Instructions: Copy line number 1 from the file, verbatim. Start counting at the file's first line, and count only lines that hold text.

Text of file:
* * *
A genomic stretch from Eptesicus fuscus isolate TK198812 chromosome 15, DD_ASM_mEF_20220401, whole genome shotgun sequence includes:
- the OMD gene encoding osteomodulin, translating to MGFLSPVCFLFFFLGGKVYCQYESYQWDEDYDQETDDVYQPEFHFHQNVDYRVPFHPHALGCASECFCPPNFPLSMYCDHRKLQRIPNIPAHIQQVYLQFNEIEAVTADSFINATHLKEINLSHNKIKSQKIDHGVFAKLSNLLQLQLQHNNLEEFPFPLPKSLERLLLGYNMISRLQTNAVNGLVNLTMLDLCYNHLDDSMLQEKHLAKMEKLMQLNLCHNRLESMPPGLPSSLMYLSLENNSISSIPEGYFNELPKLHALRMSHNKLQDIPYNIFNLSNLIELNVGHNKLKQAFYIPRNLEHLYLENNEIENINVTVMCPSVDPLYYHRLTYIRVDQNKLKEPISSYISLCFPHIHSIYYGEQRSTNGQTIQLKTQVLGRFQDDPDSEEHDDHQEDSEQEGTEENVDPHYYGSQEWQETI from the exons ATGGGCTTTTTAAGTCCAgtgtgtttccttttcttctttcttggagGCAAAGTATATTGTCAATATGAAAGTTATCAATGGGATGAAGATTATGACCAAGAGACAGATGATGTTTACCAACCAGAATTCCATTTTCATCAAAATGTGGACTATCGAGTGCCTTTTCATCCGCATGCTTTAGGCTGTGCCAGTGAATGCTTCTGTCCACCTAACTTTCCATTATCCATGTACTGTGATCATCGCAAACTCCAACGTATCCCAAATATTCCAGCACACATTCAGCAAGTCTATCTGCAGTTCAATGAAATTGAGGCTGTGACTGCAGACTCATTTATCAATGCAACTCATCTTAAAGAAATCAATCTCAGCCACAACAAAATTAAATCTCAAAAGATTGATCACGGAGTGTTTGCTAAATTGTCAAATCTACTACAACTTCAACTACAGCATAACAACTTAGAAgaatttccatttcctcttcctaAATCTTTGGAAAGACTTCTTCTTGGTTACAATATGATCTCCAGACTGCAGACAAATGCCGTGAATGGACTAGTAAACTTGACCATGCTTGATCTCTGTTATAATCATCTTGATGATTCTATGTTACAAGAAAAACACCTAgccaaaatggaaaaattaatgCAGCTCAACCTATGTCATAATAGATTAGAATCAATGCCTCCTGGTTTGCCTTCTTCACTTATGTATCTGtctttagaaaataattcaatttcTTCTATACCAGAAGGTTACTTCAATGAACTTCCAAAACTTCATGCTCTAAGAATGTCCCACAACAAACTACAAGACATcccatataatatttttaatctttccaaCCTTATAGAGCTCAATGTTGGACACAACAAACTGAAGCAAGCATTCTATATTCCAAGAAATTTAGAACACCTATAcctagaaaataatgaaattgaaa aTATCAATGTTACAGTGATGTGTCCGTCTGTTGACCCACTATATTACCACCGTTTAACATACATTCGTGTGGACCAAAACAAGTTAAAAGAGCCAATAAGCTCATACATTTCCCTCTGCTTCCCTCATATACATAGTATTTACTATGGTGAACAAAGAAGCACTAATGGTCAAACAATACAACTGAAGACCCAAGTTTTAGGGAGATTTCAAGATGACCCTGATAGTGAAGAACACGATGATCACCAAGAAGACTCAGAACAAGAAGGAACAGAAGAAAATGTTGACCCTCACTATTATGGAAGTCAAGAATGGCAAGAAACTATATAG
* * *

A genomic stretch from Eptesicus fuscus isolate TK198812 chromosome 15, DD_ASM_mEF_20220401, whole genome shotgun sequence includes: